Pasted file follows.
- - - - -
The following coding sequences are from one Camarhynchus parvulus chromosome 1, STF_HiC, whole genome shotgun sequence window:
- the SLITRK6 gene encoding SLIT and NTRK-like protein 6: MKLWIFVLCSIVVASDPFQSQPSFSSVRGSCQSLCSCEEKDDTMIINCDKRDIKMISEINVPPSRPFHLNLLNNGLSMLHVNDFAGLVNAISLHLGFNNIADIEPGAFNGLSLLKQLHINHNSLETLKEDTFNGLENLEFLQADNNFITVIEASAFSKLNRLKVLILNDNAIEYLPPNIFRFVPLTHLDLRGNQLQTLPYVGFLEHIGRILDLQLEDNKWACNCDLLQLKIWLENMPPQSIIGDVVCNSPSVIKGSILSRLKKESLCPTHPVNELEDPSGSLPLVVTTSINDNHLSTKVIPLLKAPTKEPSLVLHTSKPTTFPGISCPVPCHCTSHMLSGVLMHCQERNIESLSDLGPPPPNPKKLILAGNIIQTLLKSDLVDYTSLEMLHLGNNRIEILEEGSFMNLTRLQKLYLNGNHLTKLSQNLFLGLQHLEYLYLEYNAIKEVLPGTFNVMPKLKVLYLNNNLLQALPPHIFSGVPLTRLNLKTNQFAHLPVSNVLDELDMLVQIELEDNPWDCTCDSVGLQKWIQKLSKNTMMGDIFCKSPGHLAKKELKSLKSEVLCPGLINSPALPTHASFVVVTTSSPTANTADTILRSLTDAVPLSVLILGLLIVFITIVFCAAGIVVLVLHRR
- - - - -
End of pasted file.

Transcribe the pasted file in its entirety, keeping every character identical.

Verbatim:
The following coding sequences are from one Camarhynchus parvulus chromosome 1, STF_HiC, whole genome shotgun sequence window:
- the SLITRK6 gene encoding SLIT and NTRK-like protein 6: MKLWIFVLCSIVVASDPFQSQPSFSSVRGSCQSLCSCEEKDDTMIINCDKRDIKMISEINVPPSRPFHLNLLNNGLSMLHVNDFAGLVNAISLHLGFNNIADIEPGAFNGLSLLKQLHINHNSLETLKEDTFNGLENLEFLQADNNFITVIEASAFSKLNRLKVLILNDNAIEYLPPNIFRFVPLTHLDLRGNQLQTLPYVGFLEHIGRILDLQLEDNKWACNCDLLQLKIWLENMPPQSIIGDVVCNSPSVIKGSILSRLKKESLCPTHPVNELEDPSGSLPLVVTTSINDNHLSTKVIPLLKAPTKEPSLVLHTSKPTTFPGISCPVPCHCTSHMLSGVLMHCQERNIESLSDLGPPPPNPKKLILAGNIIQTLLKSDLVDYTSLEMLHLGNNRIEILEEGSFMNLTRLQKLYLNGNHLTKLSQNLFLGLQHLEYLYLEYNAIKEVLPGTFNVMPKLKVLYLNNNLLQALPPHIFSGVPLTRLNLKTNQFAHLPVSNVLDELDMLVQIELEDNPWDCTCDSVGLQKWIQKLSKNTMMGDIFCKSPGHLAKKELKSLKSEVLCPGLINSPALPTHASFVVVTTSSPTANTADTILRSLTDAVPLSVLILGLLIVFITIVFCAAGIVVLVLHRR